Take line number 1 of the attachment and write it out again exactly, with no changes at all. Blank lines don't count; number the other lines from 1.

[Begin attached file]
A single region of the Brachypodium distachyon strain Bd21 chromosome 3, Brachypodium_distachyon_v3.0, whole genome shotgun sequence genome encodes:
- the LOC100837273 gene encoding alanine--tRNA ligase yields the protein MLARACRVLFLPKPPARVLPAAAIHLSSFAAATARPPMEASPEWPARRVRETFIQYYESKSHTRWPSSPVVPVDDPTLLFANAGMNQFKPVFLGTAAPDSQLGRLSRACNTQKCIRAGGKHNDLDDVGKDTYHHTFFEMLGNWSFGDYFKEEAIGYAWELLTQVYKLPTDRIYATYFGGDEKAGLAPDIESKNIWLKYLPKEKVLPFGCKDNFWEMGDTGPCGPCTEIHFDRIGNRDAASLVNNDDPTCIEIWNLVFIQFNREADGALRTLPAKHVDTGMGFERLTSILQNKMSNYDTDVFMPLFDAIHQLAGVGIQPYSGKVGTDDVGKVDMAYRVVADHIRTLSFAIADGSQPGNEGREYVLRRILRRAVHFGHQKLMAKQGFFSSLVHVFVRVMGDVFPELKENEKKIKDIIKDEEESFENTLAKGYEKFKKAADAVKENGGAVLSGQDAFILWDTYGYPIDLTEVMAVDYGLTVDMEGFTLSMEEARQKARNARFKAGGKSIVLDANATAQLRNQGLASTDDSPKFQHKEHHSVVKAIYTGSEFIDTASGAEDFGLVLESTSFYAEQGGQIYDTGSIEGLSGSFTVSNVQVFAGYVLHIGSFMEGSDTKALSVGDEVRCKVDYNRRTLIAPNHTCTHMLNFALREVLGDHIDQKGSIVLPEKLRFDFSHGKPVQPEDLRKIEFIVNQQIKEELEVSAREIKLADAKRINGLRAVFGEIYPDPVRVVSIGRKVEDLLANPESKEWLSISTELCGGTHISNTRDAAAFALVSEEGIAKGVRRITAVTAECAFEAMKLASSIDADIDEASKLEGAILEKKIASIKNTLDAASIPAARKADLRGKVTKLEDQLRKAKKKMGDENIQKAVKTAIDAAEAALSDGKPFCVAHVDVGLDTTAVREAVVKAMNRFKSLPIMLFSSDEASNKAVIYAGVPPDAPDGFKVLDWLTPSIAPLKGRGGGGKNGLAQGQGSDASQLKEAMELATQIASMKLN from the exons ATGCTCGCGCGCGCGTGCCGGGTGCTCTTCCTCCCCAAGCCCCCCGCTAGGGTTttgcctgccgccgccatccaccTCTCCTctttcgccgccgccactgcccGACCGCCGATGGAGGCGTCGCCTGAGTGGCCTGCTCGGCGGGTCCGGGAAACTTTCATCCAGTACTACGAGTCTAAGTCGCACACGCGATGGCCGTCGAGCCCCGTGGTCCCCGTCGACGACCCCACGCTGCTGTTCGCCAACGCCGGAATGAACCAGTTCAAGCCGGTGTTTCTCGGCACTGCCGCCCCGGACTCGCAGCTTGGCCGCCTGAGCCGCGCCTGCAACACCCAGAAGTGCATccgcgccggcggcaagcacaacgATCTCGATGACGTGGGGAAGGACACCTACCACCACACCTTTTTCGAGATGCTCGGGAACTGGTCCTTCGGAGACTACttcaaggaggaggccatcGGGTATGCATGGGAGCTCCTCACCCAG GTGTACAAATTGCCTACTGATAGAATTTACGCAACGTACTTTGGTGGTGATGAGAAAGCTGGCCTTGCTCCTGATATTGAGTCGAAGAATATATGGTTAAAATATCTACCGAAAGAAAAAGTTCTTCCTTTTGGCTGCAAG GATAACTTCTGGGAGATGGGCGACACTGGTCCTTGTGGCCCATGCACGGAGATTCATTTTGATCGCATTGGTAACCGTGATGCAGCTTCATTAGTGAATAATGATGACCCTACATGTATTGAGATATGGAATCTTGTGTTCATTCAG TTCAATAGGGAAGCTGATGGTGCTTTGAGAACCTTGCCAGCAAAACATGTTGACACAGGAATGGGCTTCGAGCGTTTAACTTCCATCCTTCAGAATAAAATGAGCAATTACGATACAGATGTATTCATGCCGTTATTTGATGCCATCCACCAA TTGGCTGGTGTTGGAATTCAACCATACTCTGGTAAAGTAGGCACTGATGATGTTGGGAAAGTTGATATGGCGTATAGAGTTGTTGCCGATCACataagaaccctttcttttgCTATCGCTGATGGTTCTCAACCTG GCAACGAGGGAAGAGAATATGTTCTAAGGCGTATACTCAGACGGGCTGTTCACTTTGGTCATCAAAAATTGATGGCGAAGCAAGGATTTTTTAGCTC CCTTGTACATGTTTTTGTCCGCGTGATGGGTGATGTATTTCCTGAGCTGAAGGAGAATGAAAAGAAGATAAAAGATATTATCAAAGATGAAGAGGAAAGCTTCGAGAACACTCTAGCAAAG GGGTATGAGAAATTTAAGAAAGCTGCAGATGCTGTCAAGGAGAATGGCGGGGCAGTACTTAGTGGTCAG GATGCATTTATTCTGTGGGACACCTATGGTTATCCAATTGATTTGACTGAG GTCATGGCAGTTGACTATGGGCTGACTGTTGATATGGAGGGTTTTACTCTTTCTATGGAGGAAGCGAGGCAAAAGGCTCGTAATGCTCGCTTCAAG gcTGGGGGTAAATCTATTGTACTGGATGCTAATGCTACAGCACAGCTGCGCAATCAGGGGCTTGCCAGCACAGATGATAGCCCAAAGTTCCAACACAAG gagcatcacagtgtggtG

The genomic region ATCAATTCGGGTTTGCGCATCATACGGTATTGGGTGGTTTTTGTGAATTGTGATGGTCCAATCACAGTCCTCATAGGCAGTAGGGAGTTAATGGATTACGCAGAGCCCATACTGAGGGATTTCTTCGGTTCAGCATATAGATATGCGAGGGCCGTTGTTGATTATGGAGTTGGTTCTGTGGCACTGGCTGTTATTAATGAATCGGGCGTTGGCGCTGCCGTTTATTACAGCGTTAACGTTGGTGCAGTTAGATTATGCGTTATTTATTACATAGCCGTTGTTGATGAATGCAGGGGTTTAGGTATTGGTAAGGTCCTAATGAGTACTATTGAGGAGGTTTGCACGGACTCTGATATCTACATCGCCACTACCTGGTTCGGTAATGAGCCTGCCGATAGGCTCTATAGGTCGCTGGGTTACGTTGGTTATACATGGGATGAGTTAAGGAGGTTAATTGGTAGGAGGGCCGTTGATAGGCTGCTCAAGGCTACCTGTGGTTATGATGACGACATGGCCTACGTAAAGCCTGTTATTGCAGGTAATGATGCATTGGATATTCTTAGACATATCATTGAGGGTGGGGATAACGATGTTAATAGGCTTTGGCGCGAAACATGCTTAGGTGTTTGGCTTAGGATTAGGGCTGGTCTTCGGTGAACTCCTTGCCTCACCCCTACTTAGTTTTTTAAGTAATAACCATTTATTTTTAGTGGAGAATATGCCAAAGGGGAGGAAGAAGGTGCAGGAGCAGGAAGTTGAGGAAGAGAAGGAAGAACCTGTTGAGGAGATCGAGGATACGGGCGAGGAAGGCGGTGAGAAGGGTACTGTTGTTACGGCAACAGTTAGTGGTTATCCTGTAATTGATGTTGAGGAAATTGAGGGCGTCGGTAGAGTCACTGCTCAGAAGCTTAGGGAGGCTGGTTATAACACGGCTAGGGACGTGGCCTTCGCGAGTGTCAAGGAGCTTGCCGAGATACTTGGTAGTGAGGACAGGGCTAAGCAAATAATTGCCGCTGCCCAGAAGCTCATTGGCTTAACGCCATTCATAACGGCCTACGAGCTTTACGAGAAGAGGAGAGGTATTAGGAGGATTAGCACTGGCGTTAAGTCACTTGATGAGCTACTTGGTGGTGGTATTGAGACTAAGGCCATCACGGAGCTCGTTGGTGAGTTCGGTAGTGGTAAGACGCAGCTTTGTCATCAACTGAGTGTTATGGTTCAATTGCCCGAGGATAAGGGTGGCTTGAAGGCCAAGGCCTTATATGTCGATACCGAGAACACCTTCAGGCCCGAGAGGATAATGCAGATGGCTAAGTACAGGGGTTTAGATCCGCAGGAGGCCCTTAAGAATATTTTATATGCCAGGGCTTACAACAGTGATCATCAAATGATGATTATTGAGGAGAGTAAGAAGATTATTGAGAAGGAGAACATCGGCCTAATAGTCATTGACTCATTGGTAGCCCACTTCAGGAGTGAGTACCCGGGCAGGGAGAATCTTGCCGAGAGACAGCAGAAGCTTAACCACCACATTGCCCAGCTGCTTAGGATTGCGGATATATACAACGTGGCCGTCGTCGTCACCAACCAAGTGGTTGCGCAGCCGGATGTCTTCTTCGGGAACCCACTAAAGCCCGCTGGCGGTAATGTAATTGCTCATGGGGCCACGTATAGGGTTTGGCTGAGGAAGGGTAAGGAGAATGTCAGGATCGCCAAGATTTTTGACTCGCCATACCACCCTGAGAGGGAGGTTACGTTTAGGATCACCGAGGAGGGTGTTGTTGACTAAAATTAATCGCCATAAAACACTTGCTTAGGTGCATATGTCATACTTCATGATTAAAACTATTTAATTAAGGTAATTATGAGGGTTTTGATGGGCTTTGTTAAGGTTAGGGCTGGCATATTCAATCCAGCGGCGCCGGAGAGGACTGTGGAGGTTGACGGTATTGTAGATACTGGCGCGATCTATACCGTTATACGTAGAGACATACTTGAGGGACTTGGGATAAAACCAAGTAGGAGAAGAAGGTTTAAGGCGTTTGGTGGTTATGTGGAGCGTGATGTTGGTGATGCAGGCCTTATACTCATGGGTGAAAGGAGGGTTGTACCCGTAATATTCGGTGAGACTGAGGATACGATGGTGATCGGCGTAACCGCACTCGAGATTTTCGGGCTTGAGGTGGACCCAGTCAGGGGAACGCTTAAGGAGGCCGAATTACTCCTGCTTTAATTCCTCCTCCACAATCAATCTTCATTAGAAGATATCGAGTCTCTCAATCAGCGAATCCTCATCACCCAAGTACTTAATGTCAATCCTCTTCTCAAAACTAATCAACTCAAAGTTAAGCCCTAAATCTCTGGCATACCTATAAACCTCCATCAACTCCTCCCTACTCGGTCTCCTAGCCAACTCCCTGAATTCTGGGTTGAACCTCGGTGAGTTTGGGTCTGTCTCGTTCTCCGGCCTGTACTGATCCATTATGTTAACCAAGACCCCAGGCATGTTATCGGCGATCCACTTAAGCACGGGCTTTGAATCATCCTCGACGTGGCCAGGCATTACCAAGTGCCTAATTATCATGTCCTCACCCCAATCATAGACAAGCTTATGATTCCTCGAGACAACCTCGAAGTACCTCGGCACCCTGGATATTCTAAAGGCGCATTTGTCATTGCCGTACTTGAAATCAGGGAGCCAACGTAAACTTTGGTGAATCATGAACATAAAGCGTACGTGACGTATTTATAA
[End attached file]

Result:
A single region of the Brachypodium distachyon strain Bd21 chromosome 3, Brachypodium_distachyon_v3.0, whole genome shotgun sequence genome encodes: